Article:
I don’t know about you, but I always need more small group leaders! The work God is doing in our congregation is rooted in community, so I have four tips that have proven to be helpful!
Pray for Your Potential Leaders – It’s all about the prepping. Before I even make an ask of somebody to be a small group leader, I pray that they would be stepping into the potential God has for them, not a role I want filled. I usually start this process about two months prior to asking the potential leaders if they would consider leading. Because when I ask someone to be a leader, I want more for them than from them. I want to help them participate in the work of the Lord, not my own work. As a Small Group Director, I am always trying to make our process better, and this first step is a continual reminder to me that the work we are doing is fruit that God will establish. My role is to do the planting and make the ask. God’s job is to prime the hearts and develop the fruit. But, how can we accomplish the end goal without prayer?
Engage With Your Environment – Watch for potential leaders! There’s a lot you can learn about someone just by observing their interactions. I may watch a potential leader interact with guests on a Sunday, or if I know they serve in another capacity like leading a missions team, I may ask the Missions Director about that potential leader. The more I know the individual’s gifts and wiring, the better I can set them up for success as a leader or co-leader. In addition to observing, almost weekly I am making notes on my phone of names of people who I want to get to know and build a relationship with. Who do I want to know more? Who do I see has potential for leading in the future? Then, I begin to engage with them over the course of several weeks through friendly conversation, because even if they say no to leading a small group, I will at least have made a new friend!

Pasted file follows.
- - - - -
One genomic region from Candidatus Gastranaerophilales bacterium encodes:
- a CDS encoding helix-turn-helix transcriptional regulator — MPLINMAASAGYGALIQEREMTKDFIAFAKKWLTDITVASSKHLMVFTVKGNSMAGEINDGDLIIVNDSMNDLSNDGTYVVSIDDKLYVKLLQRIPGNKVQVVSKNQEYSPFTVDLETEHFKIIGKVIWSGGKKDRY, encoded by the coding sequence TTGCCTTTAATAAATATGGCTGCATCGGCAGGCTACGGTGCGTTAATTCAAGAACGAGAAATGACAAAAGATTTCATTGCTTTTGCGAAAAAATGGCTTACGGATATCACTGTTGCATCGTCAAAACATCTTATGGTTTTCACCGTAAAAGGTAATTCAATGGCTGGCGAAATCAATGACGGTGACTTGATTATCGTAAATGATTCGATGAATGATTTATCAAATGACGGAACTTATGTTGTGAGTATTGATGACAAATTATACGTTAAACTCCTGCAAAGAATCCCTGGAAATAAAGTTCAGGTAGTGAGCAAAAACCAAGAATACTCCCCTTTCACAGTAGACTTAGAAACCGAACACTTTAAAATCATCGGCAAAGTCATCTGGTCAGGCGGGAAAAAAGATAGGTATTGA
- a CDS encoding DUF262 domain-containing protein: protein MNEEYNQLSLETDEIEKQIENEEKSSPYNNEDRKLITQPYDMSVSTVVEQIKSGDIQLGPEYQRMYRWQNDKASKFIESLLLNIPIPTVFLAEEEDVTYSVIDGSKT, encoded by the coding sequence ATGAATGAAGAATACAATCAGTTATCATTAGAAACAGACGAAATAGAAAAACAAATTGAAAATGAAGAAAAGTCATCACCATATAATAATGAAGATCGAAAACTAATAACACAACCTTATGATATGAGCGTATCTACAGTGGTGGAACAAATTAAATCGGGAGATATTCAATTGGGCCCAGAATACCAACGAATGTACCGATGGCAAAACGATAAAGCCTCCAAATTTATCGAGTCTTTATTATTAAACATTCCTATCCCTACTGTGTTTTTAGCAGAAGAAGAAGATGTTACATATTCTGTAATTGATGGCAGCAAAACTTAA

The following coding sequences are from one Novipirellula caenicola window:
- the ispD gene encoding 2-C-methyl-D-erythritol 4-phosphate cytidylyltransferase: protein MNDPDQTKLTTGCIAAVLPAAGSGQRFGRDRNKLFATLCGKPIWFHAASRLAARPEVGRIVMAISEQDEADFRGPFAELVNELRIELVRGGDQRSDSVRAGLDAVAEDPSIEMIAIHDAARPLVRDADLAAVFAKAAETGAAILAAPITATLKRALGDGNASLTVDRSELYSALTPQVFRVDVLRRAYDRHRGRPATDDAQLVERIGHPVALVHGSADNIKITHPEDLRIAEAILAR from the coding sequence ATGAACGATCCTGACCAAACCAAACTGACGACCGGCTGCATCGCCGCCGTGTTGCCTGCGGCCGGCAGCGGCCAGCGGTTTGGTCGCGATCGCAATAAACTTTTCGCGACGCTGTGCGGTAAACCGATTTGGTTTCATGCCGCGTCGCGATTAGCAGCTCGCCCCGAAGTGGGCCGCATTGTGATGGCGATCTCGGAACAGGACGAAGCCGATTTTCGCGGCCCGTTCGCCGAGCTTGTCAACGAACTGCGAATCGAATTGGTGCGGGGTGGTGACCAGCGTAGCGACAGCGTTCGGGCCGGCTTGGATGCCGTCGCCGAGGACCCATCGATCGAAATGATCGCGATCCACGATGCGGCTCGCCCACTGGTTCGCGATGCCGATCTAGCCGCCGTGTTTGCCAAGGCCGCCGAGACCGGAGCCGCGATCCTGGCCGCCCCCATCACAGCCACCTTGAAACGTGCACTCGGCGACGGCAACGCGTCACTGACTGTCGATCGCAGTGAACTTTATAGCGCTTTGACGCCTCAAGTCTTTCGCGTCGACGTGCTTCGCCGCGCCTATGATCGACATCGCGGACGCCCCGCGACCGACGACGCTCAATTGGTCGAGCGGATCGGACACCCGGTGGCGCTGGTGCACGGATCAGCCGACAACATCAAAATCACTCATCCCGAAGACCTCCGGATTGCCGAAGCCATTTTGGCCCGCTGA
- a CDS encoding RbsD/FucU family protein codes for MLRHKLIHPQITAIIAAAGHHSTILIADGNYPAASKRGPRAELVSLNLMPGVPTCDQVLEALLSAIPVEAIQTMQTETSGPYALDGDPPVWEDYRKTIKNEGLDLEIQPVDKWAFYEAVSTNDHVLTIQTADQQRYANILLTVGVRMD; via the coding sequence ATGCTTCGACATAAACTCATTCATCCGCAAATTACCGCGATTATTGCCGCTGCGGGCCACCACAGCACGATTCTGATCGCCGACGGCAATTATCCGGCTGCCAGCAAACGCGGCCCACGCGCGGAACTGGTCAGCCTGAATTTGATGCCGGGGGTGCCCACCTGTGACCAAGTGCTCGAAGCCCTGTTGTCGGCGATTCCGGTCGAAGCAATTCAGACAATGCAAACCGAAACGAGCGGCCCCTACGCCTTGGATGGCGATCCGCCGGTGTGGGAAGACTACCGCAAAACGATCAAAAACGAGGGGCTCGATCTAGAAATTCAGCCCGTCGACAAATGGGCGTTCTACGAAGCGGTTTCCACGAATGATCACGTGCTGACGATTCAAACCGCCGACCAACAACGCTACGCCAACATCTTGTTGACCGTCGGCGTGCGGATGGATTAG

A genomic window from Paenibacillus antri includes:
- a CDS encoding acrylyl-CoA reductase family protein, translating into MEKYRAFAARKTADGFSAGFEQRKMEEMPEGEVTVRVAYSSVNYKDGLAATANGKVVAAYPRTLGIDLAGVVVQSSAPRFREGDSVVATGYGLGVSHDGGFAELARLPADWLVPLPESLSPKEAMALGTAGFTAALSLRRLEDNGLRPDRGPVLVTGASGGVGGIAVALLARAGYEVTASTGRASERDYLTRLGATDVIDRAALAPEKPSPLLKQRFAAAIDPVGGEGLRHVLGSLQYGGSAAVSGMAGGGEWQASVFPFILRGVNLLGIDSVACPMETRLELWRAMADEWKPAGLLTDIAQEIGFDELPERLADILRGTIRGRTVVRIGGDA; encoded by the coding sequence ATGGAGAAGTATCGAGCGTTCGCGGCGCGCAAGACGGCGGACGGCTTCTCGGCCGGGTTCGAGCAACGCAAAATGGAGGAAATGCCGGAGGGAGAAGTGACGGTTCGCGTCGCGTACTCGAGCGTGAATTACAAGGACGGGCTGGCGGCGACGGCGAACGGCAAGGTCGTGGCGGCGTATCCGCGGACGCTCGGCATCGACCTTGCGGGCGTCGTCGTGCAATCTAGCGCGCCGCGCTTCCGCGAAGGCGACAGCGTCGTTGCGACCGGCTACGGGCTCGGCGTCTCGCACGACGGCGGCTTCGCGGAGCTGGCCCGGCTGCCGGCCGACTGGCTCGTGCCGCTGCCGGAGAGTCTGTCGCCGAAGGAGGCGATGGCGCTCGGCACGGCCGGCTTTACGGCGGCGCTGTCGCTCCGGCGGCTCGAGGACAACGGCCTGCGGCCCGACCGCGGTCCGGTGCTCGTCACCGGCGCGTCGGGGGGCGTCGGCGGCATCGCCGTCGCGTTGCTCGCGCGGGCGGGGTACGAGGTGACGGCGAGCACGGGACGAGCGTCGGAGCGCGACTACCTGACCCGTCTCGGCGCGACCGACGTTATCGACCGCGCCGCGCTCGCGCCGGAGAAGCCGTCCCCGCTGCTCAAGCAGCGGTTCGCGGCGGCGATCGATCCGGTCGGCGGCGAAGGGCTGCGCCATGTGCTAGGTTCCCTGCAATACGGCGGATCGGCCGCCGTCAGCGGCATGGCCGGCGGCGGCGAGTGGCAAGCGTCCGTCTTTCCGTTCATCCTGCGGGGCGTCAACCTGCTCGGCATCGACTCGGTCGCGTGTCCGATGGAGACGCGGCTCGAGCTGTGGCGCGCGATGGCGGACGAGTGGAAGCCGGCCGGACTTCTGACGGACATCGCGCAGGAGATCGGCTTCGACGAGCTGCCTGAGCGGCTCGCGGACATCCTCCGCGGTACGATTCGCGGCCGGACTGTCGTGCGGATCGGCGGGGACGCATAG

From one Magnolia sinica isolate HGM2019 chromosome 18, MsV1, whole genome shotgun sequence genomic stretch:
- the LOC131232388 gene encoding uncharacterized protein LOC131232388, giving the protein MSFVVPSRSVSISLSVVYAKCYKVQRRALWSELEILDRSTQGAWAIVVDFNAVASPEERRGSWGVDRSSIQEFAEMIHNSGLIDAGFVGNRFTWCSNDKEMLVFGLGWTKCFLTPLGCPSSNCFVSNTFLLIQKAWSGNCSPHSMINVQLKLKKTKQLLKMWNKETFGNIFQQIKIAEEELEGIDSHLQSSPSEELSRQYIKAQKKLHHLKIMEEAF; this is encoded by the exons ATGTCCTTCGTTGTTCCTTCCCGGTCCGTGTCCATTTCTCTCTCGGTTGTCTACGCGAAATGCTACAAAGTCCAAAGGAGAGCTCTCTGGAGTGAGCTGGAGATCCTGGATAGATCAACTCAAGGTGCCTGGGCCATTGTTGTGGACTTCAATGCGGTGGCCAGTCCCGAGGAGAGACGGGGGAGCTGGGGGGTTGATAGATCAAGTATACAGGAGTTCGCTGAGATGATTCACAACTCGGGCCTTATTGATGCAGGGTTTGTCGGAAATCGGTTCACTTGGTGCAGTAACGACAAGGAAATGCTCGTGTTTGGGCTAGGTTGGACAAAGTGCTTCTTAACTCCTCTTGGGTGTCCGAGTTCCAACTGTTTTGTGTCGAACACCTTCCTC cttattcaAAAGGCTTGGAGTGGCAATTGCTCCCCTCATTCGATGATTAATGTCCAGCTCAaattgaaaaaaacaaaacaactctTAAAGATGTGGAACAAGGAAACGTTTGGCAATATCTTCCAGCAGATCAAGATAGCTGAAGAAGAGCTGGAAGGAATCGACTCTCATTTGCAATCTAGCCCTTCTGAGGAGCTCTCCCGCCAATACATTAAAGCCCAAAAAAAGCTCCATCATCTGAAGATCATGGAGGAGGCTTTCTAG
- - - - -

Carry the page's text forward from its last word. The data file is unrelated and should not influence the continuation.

Make the Ask – How you phrase the ask can make it or break it. A few guidelines I use:
Want more for them than from them
Express a need and how they can fulfill the need
Describe the great opportunity to be a part of expanding the Kingdom through community
Assure them that they won’t be doing it alone
Follow-Up – The final crucial step is follow-up. We all have good intentions, but sometimes we just don’t follow through. Plenty of people get busy at home, or work picks up at the office. They may have said yes to God but forgot to say yes back to you. Don’t let them fall through the cracks, and remind them through an email or an invitation to coffee.
Not every step may fit your current small group structure. My encouragement to you is to find the pieces that do work and figure out how you can make the asking process even better. If you serve in a small group capacity, you are likely already comfortable with asking and engaging. But the question is, how can you make it better and more relational instead of just a process?
This article originally appeared here.